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Schools And Universities (Liaison)

Volume 893: debated on Tuesday 17 June 1975

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7.

asked the Secretary of State for Education and Science whether he is satisfied with the present arrangements for liaison between schools and universities.

There is close and systematic contact between university bodies and those representing the schools, but I am always ready to look at suggestions for improving present arrangements.

Does my right hon. Friend accept that such liaison in Scotland is made more difficult by the fact that the schools and universities are dealt with by different Government Departments? Will my right hon. Friend comment on recent suggestions that better liaison could exist between schools, universities and Scottish colleges of further education if governmental responsibility for implementing a fully comprehensive system of Scottish education, whether at school or at post-school level, were included in the devolution plans?

It is a little too early to come to any final and firm conclusions on my hon. Friend's proposition. Because of the valuable interchange of students between Scottish, Welsh and English universities, I should need a lot of persuading before accepting that it would be desirable to have separate university systems.

In considering any proposals on the future of Scottish universities, will the right hon. Gentleman take account of the near-unanimous view of the Scottish universities that they wish to continue to operate under his Department?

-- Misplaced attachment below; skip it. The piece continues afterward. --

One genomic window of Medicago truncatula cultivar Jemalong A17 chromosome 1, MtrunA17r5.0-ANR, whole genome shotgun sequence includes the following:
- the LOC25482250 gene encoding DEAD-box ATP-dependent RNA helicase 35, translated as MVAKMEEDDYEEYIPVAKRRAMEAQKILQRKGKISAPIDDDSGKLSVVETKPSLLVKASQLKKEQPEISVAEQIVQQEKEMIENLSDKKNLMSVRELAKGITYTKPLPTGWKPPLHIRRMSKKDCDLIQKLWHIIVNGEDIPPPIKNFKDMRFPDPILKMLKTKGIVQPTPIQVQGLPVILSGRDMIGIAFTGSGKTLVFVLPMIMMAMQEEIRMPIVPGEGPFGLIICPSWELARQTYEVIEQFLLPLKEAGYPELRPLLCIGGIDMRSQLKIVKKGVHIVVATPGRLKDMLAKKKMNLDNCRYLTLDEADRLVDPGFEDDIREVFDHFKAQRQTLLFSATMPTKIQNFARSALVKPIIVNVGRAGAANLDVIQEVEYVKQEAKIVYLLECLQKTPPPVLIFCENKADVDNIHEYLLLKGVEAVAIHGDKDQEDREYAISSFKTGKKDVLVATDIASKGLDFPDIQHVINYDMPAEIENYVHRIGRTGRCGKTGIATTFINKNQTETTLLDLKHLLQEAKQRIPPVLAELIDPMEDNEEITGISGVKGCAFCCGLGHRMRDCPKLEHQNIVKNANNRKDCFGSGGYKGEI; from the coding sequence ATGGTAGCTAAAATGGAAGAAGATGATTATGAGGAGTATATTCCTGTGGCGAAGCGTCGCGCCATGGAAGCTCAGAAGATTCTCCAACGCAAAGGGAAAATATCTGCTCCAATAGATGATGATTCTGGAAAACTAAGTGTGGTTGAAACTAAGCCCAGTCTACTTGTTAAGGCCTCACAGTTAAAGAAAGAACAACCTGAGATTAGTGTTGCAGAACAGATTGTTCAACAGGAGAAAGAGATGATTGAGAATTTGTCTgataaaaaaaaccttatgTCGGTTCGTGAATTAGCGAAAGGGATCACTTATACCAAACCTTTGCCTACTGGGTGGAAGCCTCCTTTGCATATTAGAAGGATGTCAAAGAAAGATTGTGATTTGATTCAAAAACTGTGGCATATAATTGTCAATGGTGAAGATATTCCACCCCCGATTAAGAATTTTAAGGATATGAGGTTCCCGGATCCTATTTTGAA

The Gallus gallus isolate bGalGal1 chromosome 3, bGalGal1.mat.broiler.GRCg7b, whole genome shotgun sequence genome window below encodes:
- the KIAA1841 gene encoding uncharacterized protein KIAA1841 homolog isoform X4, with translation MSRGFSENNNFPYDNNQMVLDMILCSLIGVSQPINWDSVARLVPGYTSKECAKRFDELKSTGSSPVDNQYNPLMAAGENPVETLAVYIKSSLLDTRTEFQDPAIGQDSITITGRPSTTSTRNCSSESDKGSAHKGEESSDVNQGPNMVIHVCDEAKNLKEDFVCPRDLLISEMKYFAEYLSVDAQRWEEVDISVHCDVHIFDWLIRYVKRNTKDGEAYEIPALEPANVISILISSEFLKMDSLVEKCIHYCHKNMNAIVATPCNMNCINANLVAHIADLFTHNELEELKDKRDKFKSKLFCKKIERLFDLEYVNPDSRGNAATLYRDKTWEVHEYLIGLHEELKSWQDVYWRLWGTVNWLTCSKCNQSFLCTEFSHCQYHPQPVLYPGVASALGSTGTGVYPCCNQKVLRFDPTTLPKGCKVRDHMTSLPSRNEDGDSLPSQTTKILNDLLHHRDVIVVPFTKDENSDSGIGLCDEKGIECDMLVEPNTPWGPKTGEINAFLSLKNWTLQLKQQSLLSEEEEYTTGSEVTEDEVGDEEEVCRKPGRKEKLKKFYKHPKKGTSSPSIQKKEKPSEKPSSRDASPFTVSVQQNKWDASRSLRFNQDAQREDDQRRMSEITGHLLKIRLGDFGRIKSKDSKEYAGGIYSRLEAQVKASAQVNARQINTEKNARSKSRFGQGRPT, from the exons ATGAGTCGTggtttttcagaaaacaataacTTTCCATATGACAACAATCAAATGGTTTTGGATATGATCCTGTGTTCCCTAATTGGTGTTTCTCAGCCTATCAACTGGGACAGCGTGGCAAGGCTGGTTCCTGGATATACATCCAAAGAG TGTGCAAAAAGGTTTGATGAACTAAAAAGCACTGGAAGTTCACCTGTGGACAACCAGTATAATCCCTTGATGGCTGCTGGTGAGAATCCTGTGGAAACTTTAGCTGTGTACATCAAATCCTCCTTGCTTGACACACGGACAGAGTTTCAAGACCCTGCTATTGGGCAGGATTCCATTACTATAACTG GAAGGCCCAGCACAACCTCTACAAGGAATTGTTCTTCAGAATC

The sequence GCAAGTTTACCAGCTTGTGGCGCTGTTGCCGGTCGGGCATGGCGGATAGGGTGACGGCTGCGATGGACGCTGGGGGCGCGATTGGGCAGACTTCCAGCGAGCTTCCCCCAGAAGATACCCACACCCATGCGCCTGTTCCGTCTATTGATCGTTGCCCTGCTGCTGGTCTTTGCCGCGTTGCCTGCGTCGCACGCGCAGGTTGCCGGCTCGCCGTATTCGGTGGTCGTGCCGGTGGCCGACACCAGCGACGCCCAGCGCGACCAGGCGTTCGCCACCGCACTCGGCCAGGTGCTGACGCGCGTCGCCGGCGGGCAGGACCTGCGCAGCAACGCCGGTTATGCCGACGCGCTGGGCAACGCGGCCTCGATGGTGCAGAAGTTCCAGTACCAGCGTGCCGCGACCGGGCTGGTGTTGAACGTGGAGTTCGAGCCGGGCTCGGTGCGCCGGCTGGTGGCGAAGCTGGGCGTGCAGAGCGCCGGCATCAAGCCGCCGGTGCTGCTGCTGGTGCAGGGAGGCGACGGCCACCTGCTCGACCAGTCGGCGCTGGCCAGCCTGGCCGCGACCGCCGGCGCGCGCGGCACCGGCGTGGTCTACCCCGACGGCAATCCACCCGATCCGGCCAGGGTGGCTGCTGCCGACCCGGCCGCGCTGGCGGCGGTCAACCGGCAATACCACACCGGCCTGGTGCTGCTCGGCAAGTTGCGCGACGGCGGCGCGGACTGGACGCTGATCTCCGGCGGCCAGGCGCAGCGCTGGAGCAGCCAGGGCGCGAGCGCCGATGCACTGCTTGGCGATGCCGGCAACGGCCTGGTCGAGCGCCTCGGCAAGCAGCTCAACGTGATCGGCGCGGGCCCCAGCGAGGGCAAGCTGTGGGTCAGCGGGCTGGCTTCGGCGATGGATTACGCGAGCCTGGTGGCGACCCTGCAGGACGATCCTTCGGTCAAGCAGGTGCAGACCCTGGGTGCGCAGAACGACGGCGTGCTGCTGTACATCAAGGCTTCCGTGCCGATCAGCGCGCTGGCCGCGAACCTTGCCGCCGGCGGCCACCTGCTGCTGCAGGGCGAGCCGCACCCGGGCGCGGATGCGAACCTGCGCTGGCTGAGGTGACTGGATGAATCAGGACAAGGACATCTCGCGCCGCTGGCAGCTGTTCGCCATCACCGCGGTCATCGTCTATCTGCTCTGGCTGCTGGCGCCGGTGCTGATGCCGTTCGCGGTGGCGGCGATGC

Will the Secretary of State accept that there is a desperate need for a link between secondary and tertiary levels of education in Scotland? I accept that the right hon. Gentleman has had other responsibilities in the past few years, but is he aware how much first-year courses at Scottish universities militate against Scottish students? For example, does he know that in 1973–74 at St. Andrew's University 30 per cent. of first-year Scottish students failed that course, whereas only 4 per cent. of the GCE-qualified students failed it? The system needs urgent revision, so that Scottish students do not suffer from that situation.

The organisation of schools in Scotland is not within my responsibility. If I were to seek to take a close interest in them, the first people to complain would be the hon. Lady and her hon. Friends. I shall convey to my right hon. Friend the Secretary of State for Scotland the concern that has been expressed, and if, through the University Grants Committee and the Vice-Chancellors Committee—both of which have special links with the schools—it is possible to improve the arrangements—nothing is perfect—we shall be anxious and willing to consider any positive suggestions.

Is my right hon. Friend aware that the additional tier of education has been interposing itself between the schools and universities? Is he aware that there are about 50 sixth form colleges now in existence, and that this is a major educational innovation, with considerable implications? Will my right hon. Friend prepare a report on the working of the sixth form colleges and have it published as soon as possible?

I think that it would be rather a tall order to prepare a report of that kind. I shall certainly consider my hon. Friend's suggestion, but it is really much more a question of the way in which comprehensive education is organised within certain areas.